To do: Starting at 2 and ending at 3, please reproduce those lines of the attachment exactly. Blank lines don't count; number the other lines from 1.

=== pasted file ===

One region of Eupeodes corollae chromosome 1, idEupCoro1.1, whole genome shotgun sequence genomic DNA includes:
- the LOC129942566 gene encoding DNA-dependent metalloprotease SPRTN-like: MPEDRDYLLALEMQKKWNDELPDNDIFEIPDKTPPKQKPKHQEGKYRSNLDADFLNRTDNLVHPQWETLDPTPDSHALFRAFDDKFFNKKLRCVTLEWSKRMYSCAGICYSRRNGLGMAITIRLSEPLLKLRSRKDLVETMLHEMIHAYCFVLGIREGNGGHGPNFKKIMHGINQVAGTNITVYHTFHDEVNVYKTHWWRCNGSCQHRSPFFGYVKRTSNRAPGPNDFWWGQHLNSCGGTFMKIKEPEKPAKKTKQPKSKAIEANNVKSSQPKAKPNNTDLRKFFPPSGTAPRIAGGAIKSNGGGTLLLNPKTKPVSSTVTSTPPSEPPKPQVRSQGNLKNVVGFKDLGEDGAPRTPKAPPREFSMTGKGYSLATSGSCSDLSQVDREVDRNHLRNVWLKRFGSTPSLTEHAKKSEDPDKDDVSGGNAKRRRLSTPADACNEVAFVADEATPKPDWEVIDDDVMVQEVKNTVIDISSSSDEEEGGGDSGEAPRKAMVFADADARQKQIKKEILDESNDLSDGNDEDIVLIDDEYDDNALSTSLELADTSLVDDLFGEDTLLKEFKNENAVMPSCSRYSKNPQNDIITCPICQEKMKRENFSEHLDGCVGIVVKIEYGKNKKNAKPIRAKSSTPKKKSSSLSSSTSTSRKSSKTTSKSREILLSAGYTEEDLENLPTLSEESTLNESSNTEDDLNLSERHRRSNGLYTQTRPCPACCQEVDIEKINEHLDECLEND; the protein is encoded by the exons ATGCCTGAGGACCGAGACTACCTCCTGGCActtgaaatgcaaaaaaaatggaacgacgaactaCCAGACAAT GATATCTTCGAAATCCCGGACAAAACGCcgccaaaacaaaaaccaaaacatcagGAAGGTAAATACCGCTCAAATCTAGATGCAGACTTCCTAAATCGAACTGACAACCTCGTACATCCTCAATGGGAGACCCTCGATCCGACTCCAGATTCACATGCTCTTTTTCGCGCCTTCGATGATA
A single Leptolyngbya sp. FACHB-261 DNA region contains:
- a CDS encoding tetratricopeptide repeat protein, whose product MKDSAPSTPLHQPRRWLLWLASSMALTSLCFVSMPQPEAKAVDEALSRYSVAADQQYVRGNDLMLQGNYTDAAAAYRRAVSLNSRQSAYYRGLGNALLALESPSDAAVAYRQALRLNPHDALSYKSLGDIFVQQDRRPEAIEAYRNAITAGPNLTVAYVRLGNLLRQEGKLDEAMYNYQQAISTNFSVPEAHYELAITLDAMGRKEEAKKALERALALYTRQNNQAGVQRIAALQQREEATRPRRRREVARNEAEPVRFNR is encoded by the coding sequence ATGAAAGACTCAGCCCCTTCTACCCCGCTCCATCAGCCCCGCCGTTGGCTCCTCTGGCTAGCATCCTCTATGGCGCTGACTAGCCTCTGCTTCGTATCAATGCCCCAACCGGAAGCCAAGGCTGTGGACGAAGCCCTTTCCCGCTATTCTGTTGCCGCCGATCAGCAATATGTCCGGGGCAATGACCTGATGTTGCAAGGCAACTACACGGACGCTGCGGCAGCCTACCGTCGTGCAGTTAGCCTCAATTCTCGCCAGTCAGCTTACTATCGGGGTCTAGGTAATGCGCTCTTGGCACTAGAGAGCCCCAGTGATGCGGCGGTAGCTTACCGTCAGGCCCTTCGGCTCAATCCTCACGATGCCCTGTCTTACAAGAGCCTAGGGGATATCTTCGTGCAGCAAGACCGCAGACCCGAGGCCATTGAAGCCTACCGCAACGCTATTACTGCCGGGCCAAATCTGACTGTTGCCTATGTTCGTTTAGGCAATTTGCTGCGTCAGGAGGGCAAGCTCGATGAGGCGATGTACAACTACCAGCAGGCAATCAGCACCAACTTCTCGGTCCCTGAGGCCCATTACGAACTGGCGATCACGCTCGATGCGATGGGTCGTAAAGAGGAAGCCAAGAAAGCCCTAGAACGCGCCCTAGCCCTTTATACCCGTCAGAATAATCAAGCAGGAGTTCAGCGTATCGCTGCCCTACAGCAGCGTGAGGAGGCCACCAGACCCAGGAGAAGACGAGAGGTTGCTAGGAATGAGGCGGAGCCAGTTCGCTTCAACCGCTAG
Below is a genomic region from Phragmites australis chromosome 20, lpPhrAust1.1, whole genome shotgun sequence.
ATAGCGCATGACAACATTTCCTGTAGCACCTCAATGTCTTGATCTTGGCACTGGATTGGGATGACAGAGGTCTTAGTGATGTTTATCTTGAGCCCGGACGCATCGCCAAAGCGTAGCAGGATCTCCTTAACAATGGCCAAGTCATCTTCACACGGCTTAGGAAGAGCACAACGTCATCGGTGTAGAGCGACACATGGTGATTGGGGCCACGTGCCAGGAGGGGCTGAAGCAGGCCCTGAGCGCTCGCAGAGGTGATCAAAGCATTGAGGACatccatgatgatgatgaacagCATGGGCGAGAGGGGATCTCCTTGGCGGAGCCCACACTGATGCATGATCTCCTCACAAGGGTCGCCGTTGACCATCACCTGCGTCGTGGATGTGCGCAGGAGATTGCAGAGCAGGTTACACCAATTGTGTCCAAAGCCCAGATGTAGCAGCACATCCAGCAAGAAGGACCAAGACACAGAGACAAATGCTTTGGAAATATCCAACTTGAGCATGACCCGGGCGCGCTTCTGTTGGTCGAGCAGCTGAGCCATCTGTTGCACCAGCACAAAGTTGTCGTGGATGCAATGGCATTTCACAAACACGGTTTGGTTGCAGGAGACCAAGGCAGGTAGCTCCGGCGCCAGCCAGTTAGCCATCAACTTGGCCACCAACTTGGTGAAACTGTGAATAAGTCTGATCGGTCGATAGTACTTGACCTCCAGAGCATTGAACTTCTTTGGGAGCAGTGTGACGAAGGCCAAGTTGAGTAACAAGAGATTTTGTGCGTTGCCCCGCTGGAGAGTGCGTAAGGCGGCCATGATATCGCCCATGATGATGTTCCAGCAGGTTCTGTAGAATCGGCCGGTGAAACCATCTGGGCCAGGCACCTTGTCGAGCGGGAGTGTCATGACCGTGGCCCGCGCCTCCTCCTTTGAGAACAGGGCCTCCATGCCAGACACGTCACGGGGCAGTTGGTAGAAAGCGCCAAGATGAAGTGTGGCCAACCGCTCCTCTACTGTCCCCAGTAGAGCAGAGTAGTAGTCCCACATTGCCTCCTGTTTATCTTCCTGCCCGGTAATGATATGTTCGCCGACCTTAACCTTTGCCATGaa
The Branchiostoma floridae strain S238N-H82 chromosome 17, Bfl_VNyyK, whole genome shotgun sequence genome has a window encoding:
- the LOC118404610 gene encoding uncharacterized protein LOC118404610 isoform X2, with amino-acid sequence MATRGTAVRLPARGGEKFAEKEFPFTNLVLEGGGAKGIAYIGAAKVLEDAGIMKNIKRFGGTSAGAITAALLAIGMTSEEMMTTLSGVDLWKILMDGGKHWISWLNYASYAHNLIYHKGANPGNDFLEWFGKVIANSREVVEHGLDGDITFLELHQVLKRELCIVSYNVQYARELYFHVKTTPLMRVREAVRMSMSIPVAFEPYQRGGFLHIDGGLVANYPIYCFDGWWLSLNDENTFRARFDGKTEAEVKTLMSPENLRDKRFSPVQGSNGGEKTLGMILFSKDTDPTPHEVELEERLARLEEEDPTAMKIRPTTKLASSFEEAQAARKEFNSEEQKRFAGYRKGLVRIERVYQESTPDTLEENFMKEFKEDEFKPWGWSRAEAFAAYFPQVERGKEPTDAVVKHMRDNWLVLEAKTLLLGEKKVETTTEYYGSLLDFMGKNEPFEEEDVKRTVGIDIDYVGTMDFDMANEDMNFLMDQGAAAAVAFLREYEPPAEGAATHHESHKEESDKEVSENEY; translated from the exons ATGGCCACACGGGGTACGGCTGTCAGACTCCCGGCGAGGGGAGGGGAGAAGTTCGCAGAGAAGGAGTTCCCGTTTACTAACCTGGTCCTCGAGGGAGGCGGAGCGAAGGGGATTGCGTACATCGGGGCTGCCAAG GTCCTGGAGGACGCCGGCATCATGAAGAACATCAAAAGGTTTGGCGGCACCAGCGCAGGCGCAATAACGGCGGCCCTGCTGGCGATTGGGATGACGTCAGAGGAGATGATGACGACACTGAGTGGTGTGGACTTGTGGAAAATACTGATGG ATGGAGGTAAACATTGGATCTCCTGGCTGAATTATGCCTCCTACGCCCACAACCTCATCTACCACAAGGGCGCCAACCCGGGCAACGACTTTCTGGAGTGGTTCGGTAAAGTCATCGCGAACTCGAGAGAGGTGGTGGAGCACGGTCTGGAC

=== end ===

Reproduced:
- the LOC129942566 gene encoding DNA-dependent metalloprotease SPRTN-like: MPEDRDYLLALEMQKKWNDELPDNDIFEIPDKTPPKQKPKHQEGKYRSNLDADFLNRTDNLVHPQWETLDPTPDSHALFRAFDDKFFNKKLRCVTLEWSKRMYSCAGICYSRRNGLGMAITIRLSEPLLKLRSRKDLVETMLHEMIHAYCFVLGIREGNGGHGPNFKKIMHGINQVAGTNITVYHTFHDEVNVYKTHWWRCNGSCQHRSPFFGYVKRTSNRAPGPNDFWWGQHLNSCGGTFMKIKEPEKPAKKTKQPKSKAIEANNVKSSQPKAKPNNTDLRKFFPPSGTAPRIAGGAIKSNGGGTLLLNPKTKPVSSTVTSTPPSEPPKPQVRSQGNLKNVVGFKDLGEDGAPRTPKAPPREFSMTGKGYSLATSGSCSDLSQVDREVDRNHLRNVWLKRFGSTPSLTEHAKKSEDPDKDDVSGGNAKRRRLSTPADACNEVAFVADEATPKPDWEVIDDDVMVQEVKNTVIDISSSSDEEEGGGDSGEAPRKAMVFADADARQKQIKKEILDESNDLSDGNDEDIVLIDDEYDDNALSTSLELADTSLVDDLFGEDTLLKEFKNENAVMPSCSRYSKNPQNDIITCPICQEKMKRENFSEHLDGCVGIVVKIEYGKNKKNAKPIRAKSSTPKKKSSSLSSSTSTSRKSSKTTSKSREILLSAGYTEEDLENLPTLSEESTLNESSNTEDDLNLSERHRRSNGLYTQTRPCPACCQEVDIEKINEHLDECLEND; the protein is encoded by the exons ATGCCTGAGGACCGAGACTACCTCCTGGCActtgaaatgcaaaaaaaatggaacgacgaactaCCAGACAAT GATATCTTCGAAATCCCGGACAAAACGCcgccaaaacaaaaaccaaaacatcagGAAGGTAAATACCGCTCAAATCTAGATGCAGACTTCCTAAATCGAACTGACAACCTCGTACATCCTCAATGGGAGACCCTCGATCCGACTCCAGATTCACATGCTCTTTTTCGCGCCTTCGATGATA
A single Leptolyngbya sp. FACHB-261 DNA region contains: